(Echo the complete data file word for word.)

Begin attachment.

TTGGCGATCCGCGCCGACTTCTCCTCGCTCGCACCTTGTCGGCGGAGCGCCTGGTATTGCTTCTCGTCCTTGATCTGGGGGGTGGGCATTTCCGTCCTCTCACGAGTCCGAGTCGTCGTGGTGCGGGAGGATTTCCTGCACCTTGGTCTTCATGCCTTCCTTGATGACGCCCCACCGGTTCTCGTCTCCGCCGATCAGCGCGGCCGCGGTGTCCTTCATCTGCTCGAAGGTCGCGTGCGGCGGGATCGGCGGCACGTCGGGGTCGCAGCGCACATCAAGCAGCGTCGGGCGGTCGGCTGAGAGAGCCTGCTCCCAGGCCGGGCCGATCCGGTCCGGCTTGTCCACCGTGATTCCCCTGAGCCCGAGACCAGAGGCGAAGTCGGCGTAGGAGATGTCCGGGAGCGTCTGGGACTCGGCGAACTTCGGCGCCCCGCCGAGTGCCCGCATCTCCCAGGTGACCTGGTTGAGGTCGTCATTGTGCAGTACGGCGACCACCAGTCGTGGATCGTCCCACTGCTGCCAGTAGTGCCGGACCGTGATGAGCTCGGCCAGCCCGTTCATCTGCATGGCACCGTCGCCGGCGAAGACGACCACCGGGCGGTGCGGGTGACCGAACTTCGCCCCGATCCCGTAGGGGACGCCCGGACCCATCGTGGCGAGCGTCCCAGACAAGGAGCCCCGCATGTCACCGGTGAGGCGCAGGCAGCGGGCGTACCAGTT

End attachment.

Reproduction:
TTGGCGATCCGCGCCGACTTCTCCTCGCTCGCACCTTGTCGGCGGAGCGCCTGGTATTGCTTCTCGTCCTTGATCTGGGGGGTGGGCATTTCCGTCCTCTCACGAGTCCGAGTCGTCGTGGTGCGGGAGGATTTCCTGCACCTTGGTCTTCATGCCTTCCTTGATGACGCCCCACCGGTTCTCGTCTCCGCCGATCAGCGCGGCCGCGGTGTCCTTCATCTGCTCGAAGGTCGCGTGCGGCGGGATCGGCGGCACGTCGGGGTCGCAGCGCACATCAAGCAGCGTCGGGCGGTCGGCTGAGAGAGCCTGCTCCCAGGCCGGGCCGATCCGGTCCGGCTTGTCCACCGTGATTCCCCTGAGCCCGAGACCAGAGGCGAAGTCGGCGTAGGAGATGTCCGGGAGCGTCTGGGACTCGGCGAACTTCGGCGCCCCGCCGAGTGCCCGCATCTCCCAGGTGACCTGGTTGAGGTCGTCATTGTGCAGTACGGCGACCACCAGTCGTGGATCGTCCCACTGCTGCCAGTAGTGCCGGACCGTGATGAGCTCGGCCAGCCCGTTCATCTGCATGGCACCGTCGCCGGCGAAGACGACCACCGGGCGGTGCGGGTGACCGAACTTCGCCCCGATCCCGTAGGGGACGCCCGGACCCATCGTGGCGAGCGTCCCAGACAAGGAGCCCCGCATGTCACCGGTGAGGCGCAGGCAGCGGGCGTACCAGTT